Increasing Transparency with California AB 370

September 23, 2013

Joanne Furtsch, Director of Product Policy
@privacygeek

In August 2013, both the California State Assembly and Senate unanimously passed AB 370, which is an amendment to CalOPPA.  The bill amends the privacy policy disclosure requirements that companies need to disclose within their privacy policies:

  • How they will respond to a Web browser signal such as Do Not Track (DNT) or other mechanism that provides consumers with the ability to exercise choice, or
  • Whether third parties collect data through the website or online service.

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Moving Privacy onto the Map

December 21, 2012

Joanne McNabb Director of Privacy Education and Policy | Office of the Attorney General | California Department of Justice I attended a health privacy conference recently and was surprised at how much mobile dominated the conversation, both in sessions and during breaks. Privacy officers in healthcare organizations are struggling to balance the benefits of easy, real-time smartphone consultations among docs with appropriate privacy controls. Privacy officers’ Bring Your Own Device challenge is exacerbated by the difficulty in determining what’s going on in the mobile space: many apps still don’t provide privacy policies. Of course, I may have mobile tunnel vision, … Continue reading Moving Privacy onto the Map

How many start-ups does it take to write a privacy policy?

February 15, 2012

Chris Babel
CEO | TRUSTe

Privacy breakdowns continue to pop up across a variety markets with the biggest headlines coming from two VC-backed mobile app start-ups, Path and Hipster. Both were called out by independent tech professionals for privacy violations stemming from the unauthorized access of user address books stored on their mobile phones, and both have quickly taken responsibility for the issue. Path has taken the additional step to seek help from privacy experts (in the spirit of full disclosure, Path has talked to TRUSTe regarding our privacy management solutions), while Hipster has elected an alternative approach, calling on their mobile start-up colleagues to jointly craft a privacy pledge for the mobile app ecosystem (see responses from Path and Hipster). While Hipster should be applauded for their efforts to raise visibility of an important problem, and while I appreciate the spirit of the suggestion, it is unlikely to address the core problem simply because the issue of privacy cannot be boiled down to taking a pledge to “do the right thing”. In order to define “the right thing”, one needs to fully understand the intricacies of data flows through the online ecosystem, all the nuances of privacy regulation, and how they might apply to each unique business model.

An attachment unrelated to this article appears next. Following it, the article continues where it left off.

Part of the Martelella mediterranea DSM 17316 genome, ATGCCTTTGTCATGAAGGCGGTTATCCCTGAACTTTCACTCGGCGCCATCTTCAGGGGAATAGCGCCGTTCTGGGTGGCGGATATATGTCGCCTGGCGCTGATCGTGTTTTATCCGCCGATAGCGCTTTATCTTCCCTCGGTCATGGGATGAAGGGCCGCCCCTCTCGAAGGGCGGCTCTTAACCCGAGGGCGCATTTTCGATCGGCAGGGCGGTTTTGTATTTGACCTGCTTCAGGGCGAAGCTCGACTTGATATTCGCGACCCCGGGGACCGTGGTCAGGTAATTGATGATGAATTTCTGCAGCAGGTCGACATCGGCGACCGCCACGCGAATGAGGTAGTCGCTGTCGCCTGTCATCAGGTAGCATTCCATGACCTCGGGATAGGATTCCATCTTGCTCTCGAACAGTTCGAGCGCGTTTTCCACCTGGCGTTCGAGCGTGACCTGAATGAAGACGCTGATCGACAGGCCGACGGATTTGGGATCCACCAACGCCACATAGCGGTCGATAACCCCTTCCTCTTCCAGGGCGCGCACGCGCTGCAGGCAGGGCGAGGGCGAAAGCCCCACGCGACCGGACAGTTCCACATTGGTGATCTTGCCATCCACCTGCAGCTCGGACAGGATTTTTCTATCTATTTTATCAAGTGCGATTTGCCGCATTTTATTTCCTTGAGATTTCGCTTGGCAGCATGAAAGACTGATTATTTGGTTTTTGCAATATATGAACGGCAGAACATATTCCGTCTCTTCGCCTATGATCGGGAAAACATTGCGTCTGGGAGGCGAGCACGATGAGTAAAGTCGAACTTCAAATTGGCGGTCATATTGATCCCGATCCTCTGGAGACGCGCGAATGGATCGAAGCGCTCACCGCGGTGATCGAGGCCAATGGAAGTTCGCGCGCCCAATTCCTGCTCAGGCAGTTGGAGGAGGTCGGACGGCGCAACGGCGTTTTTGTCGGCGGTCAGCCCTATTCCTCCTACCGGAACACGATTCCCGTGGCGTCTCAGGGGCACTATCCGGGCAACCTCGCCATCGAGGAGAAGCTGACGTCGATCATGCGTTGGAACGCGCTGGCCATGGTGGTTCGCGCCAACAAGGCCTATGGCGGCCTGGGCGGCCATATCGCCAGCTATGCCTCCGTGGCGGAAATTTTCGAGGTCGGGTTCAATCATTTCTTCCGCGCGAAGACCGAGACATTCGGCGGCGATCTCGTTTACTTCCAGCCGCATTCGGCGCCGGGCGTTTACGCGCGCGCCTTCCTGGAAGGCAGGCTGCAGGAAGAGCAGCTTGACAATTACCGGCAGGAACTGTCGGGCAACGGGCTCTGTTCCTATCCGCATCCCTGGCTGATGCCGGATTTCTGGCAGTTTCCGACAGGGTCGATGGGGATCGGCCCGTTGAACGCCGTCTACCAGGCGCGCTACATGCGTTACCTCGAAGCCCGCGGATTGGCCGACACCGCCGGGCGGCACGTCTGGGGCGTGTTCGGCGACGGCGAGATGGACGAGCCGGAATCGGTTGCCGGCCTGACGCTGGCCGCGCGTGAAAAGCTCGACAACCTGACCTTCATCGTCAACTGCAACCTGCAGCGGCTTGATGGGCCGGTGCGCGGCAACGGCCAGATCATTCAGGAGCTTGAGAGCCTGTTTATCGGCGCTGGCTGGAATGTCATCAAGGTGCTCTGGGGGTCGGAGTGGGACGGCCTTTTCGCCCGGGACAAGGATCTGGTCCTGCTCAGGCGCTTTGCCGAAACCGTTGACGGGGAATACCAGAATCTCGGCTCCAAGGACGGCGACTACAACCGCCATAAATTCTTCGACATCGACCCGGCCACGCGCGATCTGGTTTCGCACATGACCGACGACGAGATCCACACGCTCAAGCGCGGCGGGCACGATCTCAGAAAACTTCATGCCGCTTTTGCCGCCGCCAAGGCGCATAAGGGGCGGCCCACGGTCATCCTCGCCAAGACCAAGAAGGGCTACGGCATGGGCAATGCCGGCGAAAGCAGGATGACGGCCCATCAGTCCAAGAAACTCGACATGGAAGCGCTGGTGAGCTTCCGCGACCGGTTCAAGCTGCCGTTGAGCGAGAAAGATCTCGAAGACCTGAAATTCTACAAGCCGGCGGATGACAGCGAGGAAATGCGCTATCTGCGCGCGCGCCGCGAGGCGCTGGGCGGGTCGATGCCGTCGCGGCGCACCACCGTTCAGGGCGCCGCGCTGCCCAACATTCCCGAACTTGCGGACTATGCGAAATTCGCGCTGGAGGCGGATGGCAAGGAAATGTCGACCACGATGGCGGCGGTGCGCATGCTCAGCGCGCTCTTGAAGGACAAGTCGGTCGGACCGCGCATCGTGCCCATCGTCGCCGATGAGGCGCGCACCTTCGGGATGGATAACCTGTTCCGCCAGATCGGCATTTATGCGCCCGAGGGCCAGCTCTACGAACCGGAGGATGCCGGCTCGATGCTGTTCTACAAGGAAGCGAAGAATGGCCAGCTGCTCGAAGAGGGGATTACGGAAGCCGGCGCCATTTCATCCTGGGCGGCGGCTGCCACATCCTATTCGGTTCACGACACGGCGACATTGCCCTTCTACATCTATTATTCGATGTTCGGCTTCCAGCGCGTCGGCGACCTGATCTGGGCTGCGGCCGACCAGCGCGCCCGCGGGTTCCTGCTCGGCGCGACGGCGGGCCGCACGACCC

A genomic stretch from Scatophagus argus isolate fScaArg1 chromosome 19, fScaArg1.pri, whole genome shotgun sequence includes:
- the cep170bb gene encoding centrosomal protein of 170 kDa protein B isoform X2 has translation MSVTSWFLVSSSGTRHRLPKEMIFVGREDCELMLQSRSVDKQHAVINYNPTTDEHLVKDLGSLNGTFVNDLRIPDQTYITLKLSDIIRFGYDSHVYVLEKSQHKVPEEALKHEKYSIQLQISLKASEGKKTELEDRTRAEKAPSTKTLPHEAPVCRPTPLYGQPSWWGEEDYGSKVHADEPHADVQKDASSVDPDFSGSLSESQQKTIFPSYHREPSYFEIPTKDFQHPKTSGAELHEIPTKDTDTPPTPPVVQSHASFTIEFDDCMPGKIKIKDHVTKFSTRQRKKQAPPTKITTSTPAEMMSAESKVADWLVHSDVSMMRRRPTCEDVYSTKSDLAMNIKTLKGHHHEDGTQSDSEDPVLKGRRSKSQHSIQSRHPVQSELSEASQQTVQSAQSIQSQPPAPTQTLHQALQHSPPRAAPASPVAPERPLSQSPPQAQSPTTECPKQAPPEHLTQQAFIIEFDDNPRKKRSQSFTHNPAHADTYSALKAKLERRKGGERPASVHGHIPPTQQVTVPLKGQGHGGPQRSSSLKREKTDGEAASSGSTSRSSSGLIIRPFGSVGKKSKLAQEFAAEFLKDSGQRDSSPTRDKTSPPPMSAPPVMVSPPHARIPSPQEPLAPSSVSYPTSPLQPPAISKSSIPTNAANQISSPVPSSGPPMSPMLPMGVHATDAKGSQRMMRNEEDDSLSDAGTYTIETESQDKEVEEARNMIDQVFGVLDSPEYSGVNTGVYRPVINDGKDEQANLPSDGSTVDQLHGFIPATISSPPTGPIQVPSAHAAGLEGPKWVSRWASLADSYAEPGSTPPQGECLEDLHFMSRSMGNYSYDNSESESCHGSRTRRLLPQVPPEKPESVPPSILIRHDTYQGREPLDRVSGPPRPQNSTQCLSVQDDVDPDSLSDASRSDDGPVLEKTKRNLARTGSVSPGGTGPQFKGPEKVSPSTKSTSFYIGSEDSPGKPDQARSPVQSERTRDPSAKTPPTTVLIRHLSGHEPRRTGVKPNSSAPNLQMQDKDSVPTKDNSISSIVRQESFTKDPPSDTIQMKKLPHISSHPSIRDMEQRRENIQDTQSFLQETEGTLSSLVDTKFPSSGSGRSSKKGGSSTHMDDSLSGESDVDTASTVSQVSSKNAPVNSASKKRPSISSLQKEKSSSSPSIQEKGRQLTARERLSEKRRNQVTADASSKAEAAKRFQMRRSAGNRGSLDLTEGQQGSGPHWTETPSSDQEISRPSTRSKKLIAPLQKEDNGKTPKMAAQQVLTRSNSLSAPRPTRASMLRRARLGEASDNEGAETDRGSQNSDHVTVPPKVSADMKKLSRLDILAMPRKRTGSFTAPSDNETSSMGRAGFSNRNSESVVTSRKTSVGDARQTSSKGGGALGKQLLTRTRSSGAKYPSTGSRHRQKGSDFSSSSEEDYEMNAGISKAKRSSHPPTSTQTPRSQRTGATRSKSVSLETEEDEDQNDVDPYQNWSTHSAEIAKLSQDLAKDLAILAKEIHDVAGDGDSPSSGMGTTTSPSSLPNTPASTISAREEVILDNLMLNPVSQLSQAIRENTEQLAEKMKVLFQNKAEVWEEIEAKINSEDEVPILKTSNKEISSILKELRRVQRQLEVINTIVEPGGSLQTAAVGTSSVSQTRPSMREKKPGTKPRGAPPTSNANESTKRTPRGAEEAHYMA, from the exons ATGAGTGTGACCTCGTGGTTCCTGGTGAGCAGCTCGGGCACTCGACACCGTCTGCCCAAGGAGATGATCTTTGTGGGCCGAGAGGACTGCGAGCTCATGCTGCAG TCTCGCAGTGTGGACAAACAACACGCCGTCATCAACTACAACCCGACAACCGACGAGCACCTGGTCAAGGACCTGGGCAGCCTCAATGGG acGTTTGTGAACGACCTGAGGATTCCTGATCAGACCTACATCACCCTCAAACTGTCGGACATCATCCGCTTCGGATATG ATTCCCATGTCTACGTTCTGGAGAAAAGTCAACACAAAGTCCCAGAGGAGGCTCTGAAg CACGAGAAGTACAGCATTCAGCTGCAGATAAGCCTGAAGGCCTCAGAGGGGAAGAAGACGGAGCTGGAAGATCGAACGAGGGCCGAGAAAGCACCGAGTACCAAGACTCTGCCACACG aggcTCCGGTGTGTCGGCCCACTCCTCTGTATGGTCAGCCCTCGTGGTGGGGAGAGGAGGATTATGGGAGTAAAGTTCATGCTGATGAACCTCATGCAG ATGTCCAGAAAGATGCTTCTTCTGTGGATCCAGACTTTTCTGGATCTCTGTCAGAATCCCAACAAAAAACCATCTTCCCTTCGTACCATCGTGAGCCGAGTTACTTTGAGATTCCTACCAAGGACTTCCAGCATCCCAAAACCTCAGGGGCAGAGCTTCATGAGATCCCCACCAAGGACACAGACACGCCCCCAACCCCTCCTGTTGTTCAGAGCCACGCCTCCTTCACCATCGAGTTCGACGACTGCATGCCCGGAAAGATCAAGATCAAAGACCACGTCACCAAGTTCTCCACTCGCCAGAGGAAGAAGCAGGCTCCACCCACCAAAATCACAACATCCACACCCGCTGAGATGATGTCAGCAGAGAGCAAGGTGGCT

Privacy management is becoming increasingly complex due to the emergence of new compliance requirements, advancements in targeting capabilities, and supporting technology required to monitor and manage data privacy. 2011 saw a record number of FTC privacy cases, legislative proposals, and media coverage into online privacy. End-user concern was also at high levels – with 90 percent of consumers indicating they were concerned about their privacy online; and 88 percent of consumers indicating they would avoid doing business with companies they did not believe were protecting their privacy online.

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TRUSTe Among Top Privacy Blogs

August 25, 2009

The TRUSTe blog was named in this informative list of top privacy blogs. This blog has some great lists for businesses and consumers interested in privacy and security.

‘Do unto others how you’d want them to do unto you’

October 01, 2008

You may be a small business, but chances are you collect some form of PII. Even small businesses are accountable for the safety of user PII, and thereby must take adequate measures to protect it. Lead Microsoft.com editor Monte Enbysk gathered TRUSTe’s insight to help develop 6 privacy tips for small businesses: 1. Take inventory of the personal information you collect and store. 2. Analyze how safely you use and store this data. 3. Make sure you’re complying with industry or federal laws. 4. Post a privacy policy that is clear and comprehensive. 5. Have your policy reviewed by an … Continue reading ‘Do unto others how you’d want them to do unto you’

Competitive Litigation on Privacy Policy Violations

August 06, 2008

Everybody knows about how the pesky little privacy policy on your website can land you in hot water with the FTC. Under the FTC Act, deceptive and unfair practices against consumers can get you a 20 year relationship with the FTC and a hefty fine. For the most part though, the resources of the FTC are such that they can’t go after every company that violates its privacy policy. Also, its really for individuals to pursue cases as most of us don’t have big litigation war chests to sue companies that violate our privacy. All that has now changed. The … Continue reading Competitive Litigation on Privacy Policy Violations